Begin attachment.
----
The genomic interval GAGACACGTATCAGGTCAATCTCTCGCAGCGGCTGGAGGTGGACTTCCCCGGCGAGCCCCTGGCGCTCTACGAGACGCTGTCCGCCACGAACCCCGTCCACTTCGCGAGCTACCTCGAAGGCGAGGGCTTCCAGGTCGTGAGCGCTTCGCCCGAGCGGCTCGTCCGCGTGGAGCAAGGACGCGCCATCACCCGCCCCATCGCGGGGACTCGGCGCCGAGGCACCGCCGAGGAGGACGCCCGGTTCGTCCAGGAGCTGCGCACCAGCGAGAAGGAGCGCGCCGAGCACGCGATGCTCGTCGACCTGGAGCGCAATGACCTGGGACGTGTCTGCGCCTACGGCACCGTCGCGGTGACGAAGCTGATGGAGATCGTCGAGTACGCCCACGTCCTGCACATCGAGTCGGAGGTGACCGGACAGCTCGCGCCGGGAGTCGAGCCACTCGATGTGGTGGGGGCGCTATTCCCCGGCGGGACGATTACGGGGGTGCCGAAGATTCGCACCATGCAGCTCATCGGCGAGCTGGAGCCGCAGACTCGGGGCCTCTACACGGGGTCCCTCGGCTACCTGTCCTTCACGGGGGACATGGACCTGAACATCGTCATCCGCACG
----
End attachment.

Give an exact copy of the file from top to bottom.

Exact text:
The genomic interval GAGACACGTATCAGGTCAATCTCTCGCAGCGGCTGGAGGTGGACTTCCCCGGCGAGCCCCTGGCGCTCTACGAGACGCTGTCCGCCACGAACCCCGTCCACTTCGCGAGCTACCTCGAAGGCGAGGGCTTCCAGGTCGTGAGCGCTTCGCCCGAGCGGCTCGTCCGCGTGGAGCAAGGACGCGCCATCACCCGCCCCATCGCGGGGACTCGGCGCCGAGGCACCGCCGAGGAGGACGCCCGGTTCGTCCAGGAGCTGCGCACCAGCGAGAAGGAGCGCGCCGAGCACGCGATGCTCGTCGACCTGGAGCGCAATGACCTGGGACGTGTCTGCGCCTACGGCACCGTCGCGGTGACGAAGCTGATGGAGATCGTCGAGTACGCCCACGTCCTGCACATCGAGTCGGAGGTGACCGGACAGCTCGCGCCGGGAGTCGAGCCACTCGATGTGGTGGGGGCGCTATTCCCCGGCGGGACGATTACGGGGGTGCCGAAGATTCGCACCATGCAGCTCATCGGCGAGCTGGAGCCGCAGACTCGGGGCCTCTACACGGGGTCCCTCGGCTACCTGTCCTTCACGGGGGACATGGACCTGAACATCGTCATCCGCACG